Sometimes the vision gets blurred. Sometimes the writing on our hearts is hard to read. Sometimes the passing of the years calls for a new vision. So it was, and is, for the church. People, sometimes near the center, sometimes on the margins, see the vision in a new way, or hear the song of faith sung to a slightly different tune and call others to their understanding. And so the church is re-formed. The reformers of the past acted on the vision they had been given with certain trust that God was with them. They called the church to re-vision who and what it could be. They questioned “the way things have always been”. Did they know what exactly would happen? Probably not. Did they know they were taking risks? Most likely. But they did it anyway because, to paraphrase Luther, they could do no other.

Habakkuk tells of a vision that we are to write on a tablet so that a passer-by can read it. John of Patmos calls us to look for the new heaven and the new earth. Jeremiah tells us that a new covenant is coming, one where the law of love will be written on the hearts of God's people. And we continue to wait.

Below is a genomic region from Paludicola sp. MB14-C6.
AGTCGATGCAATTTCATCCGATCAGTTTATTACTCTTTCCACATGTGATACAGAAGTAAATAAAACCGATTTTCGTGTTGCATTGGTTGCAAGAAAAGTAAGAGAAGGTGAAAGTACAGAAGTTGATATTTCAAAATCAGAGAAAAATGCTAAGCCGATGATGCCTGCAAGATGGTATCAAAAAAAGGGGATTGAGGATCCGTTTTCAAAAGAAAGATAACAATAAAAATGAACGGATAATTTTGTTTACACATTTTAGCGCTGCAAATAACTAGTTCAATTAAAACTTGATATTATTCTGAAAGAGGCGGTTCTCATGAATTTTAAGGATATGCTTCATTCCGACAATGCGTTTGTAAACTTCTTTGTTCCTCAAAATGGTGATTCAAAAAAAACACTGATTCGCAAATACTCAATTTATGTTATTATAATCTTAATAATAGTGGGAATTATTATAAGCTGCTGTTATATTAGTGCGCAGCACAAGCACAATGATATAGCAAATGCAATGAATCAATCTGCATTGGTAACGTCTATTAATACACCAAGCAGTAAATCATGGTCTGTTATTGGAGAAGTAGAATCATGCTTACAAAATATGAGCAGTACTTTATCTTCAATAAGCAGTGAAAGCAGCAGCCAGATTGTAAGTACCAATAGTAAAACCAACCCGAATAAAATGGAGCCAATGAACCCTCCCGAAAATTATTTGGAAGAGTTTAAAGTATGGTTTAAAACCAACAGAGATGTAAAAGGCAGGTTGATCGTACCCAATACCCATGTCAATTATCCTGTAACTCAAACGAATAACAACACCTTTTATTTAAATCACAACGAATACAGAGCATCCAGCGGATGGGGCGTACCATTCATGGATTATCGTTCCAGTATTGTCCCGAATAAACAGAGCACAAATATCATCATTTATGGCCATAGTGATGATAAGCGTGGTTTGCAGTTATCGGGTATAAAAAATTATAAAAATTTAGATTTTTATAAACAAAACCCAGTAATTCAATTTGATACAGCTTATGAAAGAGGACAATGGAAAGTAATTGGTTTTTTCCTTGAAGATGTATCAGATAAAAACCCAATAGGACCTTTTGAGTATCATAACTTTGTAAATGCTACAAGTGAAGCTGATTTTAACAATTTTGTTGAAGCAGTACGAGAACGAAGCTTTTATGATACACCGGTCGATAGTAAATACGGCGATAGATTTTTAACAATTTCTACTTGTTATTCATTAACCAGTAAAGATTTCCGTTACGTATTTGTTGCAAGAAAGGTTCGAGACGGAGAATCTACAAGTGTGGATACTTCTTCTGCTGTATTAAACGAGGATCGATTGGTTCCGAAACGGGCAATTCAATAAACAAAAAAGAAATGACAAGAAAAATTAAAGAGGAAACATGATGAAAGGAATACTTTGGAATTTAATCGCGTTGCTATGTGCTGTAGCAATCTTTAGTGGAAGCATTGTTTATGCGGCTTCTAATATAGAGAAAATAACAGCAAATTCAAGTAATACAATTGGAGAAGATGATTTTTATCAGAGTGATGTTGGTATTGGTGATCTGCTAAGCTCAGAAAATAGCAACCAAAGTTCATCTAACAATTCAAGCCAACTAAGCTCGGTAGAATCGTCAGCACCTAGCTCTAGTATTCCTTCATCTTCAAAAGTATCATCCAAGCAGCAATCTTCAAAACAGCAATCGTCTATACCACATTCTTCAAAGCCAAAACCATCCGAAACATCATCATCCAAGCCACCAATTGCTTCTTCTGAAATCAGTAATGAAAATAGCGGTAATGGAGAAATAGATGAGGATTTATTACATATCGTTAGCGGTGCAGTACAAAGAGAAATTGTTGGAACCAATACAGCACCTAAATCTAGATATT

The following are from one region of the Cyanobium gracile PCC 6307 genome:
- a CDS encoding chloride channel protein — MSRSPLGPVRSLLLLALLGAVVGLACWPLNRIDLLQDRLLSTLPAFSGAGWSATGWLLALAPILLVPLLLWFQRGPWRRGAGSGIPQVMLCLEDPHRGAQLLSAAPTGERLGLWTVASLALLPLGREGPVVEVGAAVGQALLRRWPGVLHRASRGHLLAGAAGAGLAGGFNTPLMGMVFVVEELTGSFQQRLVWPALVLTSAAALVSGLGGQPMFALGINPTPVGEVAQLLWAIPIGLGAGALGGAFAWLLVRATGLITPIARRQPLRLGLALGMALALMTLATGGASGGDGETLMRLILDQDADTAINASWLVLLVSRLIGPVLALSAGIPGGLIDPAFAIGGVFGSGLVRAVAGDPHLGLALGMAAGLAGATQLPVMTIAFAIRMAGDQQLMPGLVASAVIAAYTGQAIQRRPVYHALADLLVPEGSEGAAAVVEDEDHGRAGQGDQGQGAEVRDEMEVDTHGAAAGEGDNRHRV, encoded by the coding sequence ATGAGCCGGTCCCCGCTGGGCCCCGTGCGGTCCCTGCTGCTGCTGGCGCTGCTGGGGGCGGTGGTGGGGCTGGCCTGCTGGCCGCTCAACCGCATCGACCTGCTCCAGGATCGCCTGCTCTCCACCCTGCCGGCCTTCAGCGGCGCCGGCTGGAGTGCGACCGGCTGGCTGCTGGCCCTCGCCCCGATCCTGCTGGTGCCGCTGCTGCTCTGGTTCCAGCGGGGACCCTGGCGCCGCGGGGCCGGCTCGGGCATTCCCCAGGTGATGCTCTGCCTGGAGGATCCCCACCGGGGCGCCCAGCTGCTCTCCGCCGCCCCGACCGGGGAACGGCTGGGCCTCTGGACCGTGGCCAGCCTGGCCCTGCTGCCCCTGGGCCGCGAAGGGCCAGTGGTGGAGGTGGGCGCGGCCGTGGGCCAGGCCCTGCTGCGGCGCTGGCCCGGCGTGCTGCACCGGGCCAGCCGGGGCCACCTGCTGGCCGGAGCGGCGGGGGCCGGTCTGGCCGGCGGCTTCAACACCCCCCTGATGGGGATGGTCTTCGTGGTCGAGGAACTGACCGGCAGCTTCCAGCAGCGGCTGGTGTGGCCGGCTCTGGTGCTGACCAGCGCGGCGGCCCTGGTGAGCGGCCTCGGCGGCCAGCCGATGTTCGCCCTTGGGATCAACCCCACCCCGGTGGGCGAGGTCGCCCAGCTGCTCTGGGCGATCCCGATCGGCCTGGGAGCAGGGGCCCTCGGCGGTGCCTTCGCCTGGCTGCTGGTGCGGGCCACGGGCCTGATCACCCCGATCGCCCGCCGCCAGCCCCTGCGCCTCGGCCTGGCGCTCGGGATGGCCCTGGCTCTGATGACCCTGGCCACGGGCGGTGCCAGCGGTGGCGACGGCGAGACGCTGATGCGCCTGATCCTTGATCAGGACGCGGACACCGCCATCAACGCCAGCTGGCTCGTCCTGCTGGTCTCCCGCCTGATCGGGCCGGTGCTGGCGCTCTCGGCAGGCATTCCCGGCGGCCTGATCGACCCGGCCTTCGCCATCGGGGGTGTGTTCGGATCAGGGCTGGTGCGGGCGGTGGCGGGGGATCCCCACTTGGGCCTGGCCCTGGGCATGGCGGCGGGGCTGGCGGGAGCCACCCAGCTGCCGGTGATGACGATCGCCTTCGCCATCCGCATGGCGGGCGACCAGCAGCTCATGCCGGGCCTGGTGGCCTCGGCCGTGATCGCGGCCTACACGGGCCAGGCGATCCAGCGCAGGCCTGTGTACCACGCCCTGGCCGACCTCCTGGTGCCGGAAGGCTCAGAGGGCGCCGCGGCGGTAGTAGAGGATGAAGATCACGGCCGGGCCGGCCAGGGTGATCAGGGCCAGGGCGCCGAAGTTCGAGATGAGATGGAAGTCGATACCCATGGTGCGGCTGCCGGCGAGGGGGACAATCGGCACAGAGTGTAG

We continue to be in a faith community that is constantly being re-formed as the vision comes into a new focus. The danger we face is the same danger as all generations who have gone before. We fall into the trap of thinking that our understanding of the vision is the right one, that the “way we've always done it” is the proper way, that our plan is God's plan. We need to hear again the voices of re-formation. We need to be reminded that we are not the ones in charge. We need to be ready to shift from trust in “an anchor that keeps the soul steadfast and sure while the billows roll” to singing with trust “I feel the winds of God today today my sail I lift, though heavy oft with drenching spray and torn with many a rift”. Can we trust in that wind? Can we let go of what was to make room for what may be?

The winds of change blow fast and strong
the sails of the world are ragged shreds
Things just aren't right, all order is gone
These thoughts they fill our heads...

It is a generalization but it often said that people don't like change. I think it is a bit more precise. People don't like change they don't control. People don't like change that feels disorderly or untidy. A month ago a church community called Forest Church had this post on their website: